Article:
“In evaluating the US efforts against the coronavirus pandemic, do you consider the number of US fatalities from coronavirus so far to be . . . acceptable or unacceptable?”
That was one of the questions on the CBS News Battleground Tracker poll of registered voters on Aug. 19-21. The question struck me as doubly provocative, asking respondents to evaluate not only our attempt to control the epidemic but also what they would consider a success.
Overall, 31 percent of all respondents said the American death count, which was then 176,000, was “acceptable.” That included a majority of Republicans — 57 percent — but only 10 percent of Democrats. What were people saying with their answers?
The respondents likely evaluated acceptability in terms of any of three implicit comparisons.
First, “acceptable” could mean that compared to other illnesses that cause massive numbers of deaths each year, a few hundred thousand lives lost does not seem so bad. In this we-all-die-of-something view of the world, acceptable suggests “bearable” or “tolerable.” In 2020, about 600,000 Americans will die of cancer, and about the same number from heart disease. Sure, the COVID-19 number far exceeds the average annual mortality from influenza, which kills 12,000-60,000 Americans each year, but COVID-19 is simply a new addition to the list of causes of death, a once-in-a-century mishap that we will surely be able to control by next year. And after all, 10 years ago we didn’t have 70,000 Americans dying of drug overdoses annually, and now we do. This fatalistic understanding of “acceptable” is a conversion of the question of how many people will die to how they will die.
Second, “acceptable” could mean that the COVID-19 fatality level is low compared to what we were expecting when the first cases were reported in Washington state at the beginning of 2020. If we were expecting 2 million deaths as suggested by the early epidemiological models (which did not include any preventive behaviors like wearing masks), and we end up with only half a million dead, then we did something right. In this view, coronavirus is as “acceptable” as any other natural disaster — a hurricane, a tornado— where damage is expected and we hope along the way that the storm changes course. Some people will unfortunately die, but the event will be survivable. Disasters are unavoidable, but if we do our best to protect ourselves, our efforts are acceptable.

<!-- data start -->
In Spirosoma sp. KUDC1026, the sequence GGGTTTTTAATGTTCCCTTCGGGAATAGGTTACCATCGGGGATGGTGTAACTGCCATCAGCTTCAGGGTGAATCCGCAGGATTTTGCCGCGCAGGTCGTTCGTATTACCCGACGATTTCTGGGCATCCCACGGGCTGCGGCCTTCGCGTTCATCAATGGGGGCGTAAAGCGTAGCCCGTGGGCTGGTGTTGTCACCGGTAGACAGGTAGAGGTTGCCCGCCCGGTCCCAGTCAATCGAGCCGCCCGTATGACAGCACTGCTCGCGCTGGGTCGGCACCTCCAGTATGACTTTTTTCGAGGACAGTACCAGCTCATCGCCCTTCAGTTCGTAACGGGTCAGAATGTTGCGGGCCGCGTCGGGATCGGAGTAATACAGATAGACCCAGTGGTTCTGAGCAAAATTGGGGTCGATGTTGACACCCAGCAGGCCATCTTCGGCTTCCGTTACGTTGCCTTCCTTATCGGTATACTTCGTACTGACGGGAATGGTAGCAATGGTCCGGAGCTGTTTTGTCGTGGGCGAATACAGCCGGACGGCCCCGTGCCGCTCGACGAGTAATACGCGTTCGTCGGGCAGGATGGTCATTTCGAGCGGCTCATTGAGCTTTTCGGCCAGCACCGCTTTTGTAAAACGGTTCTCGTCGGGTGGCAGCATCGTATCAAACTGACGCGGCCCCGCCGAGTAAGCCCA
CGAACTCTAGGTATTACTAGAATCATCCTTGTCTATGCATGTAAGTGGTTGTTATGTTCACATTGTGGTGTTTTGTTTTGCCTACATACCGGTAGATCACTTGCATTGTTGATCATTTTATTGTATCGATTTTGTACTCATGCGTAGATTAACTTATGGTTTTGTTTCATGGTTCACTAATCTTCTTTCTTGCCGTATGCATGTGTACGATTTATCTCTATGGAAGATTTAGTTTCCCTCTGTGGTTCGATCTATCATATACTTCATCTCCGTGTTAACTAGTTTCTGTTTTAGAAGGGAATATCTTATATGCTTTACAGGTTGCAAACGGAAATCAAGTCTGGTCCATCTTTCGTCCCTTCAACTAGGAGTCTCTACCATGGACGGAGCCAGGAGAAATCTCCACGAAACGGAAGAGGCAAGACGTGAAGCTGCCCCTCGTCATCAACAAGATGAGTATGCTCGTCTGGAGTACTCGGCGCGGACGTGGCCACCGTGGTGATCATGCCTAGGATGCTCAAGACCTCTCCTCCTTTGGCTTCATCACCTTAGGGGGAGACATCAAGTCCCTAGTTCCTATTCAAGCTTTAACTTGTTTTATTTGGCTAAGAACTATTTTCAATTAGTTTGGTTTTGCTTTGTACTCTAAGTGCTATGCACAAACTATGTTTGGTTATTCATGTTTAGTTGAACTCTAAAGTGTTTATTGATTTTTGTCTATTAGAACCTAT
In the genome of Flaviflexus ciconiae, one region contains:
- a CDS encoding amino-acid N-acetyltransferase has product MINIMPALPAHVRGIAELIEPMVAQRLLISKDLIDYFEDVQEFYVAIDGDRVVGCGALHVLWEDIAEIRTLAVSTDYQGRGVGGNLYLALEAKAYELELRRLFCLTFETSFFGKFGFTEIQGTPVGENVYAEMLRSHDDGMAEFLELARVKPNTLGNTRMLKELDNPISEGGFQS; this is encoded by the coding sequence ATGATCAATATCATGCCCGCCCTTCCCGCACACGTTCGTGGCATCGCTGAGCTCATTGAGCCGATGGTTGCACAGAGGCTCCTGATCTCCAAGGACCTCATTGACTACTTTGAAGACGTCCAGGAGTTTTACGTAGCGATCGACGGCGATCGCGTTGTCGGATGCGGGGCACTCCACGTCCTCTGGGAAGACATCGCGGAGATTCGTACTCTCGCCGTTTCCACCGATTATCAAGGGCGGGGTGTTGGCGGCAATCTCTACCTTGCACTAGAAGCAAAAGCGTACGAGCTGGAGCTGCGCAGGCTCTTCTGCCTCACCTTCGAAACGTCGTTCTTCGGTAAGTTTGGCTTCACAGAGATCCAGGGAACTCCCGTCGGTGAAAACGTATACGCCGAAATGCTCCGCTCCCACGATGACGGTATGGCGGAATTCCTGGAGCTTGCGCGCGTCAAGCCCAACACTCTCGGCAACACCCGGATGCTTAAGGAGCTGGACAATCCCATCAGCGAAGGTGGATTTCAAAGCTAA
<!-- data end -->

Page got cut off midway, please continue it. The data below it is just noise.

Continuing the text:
Third, one could imagine the question to be asking how 176,000 dead compares to some lesser number, perhaps tens of thousands, who would have died even if we had mandated and enforced stay-at-home orders lasting for months. In this trade-off view, “acceptable” suggests “defensible”; more severe restrictions would have produced even greater unemployment than the nearly 30 million unemployed today. The military makes acceptable loss assessments for every proposed operation. Casualties represent the price for protecting a larger ideal: a better future, freedom, security. Perhaps deaths from COVID-19 are acceptable because our livelihoods are at stake. Someone with this viewpoint does not necessarily accept the notion that better viral control also would have led to fewer business closings and lost jobs.
But the poll question is less about death than an evaluation of the current administration’s effort to prevent death. Ninety percent of Democrats (and 43 percent of Republicans) presumably believe we haven’t done our best. Americans had been warned of a viral pandemic by biodefense experts for a decade and hadn’t prepared adequately. We had inadequate surveillance and supplies. These deaths could have been avoided with competent governance. If COVID-19 is a kind of natural disaster, other countries suffered the same one but didn’t have the US outcomes.
Would any number be acceptable? What if the COVID-19 deaths occurred only among children and teenagers? Would our acceptance level change? Can death rates that are unequal across income or ethnic groups or states ever be acceptable? And acceptable to whom? Each person killed by COVID-19 is someone’s child, someone’s friend, a mother, a cousin. Acceptable deaths seem unquantifiable.
To “accept” deaths from an infectious disease even when we know well how to limit transmission seems not only a failure of determination, but also a failure of imagination as to how we could have done better. Shockingly, partisan politics has now even undermined that ability.
As we suffer through COVID-19, we also need to plan for the next pandemic, which could be even more transmissible and deadly. The relevant next questions should be: “What will it require to save more lives?” “How do we quickly identify the highest-risk populations and protect them?” For now, COVID-19 remains a threat and misery to be endured, one final definition of “acceptable.”
Dr. Michael Stein is chair of Health Law, Policy, and Management at the Boston University School of Public Health, and the executive editor of Public Health Post. Follow him on Twitter @mdsteinmd.